Nurturing virtual relationships means making time for one-on-one connections. It’s fine to talk about work projects during the call, but this is primarily the time for you to check in. Observe your employees’ body language and their remote work environment. Do they seem as upbeat as they are in the office or is their appearance exhausted? Dig a little deeper to make sure they have everything they need to do their job well. Remind them about the firm’s employee health benefits, counseling services that are available, or free bar association resources that might be an option.

5. Respect Boundaries When Nurturing Virtual Relationships

Respect boundaries with your employees. I hear horror stories from paralegals of getting text messages from their supervising attorneys at all hours of the day and night. One told me it was not uncommon to get a Saturday text (“I picked up the mail from the Post Office”) or a 2 a.m. text (“Remind me to discuss the Jones trial notebook with you tomorrow”).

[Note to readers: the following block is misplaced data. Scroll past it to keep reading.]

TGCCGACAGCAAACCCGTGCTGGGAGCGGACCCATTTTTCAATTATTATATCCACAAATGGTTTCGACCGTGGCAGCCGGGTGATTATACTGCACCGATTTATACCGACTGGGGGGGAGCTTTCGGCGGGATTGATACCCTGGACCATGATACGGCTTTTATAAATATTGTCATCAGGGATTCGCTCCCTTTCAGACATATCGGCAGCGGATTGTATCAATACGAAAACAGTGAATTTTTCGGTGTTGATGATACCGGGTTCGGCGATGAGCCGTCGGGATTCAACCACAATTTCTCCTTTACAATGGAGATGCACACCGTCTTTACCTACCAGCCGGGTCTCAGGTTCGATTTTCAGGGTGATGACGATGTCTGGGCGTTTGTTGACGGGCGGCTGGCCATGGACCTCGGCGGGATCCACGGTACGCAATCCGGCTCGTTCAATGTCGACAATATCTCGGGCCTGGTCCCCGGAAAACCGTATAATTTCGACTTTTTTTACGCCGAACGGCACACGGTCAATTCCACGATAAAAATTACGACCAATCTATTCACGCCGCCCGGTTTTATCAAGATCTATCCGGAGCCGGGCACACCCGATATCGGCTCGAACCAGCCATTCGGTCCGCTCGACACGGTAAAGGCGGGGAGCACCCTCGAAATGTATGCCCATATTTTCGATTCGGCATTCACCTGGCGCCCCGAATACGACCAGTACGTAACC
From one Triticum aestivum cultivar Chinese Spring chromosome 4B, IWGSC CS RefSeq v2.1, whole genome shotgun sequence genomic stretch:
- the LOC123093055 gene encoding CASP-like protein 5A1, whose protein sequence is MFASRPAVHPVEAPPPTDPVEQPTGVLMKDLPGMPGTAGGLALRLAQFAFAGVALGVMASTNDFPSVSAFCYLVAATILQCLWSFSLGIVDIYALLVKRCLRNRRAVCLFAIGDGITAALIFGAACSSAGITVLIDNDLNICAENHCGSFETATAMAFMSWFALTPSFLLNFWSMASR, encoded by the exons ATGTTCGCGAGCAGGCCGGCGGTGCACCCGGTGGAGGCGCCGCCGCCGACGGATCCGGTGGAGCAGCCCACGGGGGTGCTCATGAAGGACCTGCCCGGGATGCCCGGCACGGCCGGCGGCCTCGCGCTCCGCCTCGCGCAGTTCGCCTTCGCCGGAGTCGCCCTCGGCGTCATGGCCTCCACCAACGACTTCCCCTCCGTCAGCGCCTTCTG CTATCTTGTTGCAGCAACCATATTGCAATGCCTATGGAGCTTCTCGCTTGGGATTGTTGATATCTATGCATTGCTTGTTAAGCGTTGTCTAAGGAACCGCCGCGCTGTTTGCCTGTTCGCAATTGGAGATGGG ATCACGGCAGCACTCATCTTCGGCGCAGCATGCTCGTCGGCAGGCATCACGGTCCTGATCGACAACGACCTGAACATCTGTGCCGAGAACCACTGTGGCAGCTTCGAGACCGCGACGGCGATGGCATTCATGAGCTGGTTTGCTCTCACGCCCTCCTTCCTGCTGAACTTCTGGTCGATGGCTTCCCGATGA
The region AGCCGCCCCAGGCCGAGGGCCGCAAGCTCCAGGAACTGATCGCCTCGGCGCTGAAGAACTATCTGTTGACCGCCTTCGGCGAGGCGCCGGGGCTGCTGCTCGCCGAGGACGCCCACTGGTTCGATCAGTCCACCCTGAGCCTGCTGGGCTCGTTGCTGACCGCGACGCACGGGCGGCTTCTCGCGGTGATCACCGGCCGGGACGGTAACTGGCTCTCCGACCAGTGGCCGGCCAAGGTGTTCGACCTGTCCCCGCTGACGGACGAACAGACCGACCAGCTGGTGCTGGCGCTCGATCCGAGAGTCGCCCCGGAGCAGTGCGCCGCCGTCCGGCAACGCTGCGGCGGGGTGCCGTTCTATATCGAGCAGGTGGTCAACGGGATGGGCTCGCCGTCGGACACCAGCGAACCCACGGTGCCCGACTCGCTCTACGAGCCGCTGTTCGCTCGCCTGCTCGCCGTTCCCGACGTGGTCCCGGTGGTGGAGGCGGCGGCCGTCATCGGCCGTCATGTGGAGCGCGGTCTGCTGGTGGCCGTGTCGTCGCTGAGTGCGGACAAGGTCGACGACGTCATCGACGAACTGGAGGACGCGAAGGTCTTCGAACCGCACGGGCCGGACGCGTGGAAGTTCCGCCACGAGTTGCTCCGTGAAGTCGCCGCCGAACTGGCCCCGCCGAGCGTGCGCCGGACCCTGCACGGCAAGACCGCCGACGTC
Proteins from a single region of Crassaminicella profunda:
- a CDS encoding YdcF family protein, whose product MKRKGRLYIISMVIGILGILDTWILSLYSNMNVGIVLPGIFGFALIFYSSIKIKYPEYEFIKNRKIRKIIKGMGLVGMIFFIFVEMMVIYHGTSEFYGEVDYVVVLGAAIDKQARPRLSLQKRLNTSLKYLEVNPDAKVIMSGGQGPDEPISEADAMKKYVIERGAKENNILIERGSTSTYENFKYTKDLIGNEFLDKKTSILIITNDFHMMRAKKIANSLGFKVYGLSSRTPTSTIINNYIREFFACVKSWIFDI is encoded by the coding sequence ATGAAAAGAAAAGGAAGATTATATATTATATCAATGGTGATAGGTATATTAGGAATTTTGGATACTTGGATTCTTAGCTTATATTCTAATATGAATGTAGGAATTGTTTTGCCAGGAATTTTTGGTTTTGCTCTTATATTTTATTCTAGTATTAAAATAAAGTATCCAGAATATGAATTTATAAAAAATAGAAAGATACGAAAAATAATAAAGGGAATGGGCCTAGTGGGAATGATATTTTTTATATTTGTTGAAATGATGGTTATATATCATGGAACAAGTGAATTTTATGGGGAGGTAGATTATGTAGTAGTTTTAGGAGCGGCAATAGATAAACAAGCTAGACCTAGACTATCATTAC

This is unacceptable. How can your employees decompress and have a life outside the workday if their manager talks to them 24 hours a day? As the owner, you may need to think about your business all the time (though I doubt it’s healthy for you either!), but your team members need clear boundaries.

Photo by freestocks on Unsplash

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Camille Stell Camille Stell

Camille Stell is President of Lawyers Mutual Consulting & Services and co-author of “Designing A Succession Plan for Your Law Practice: A Step-by-Step Guide for Preparing and Packaging Your Firm for Maximum Value.” Camille is a Fellow of the College of Law Practice Management, a member of the inaugural Pro Bono Resource Center Advisory Board, and has been recognized by North Carolina Lawyers Weekly as a member of the inaugural class of “Leaders in the Law.” Follow her @camillestell.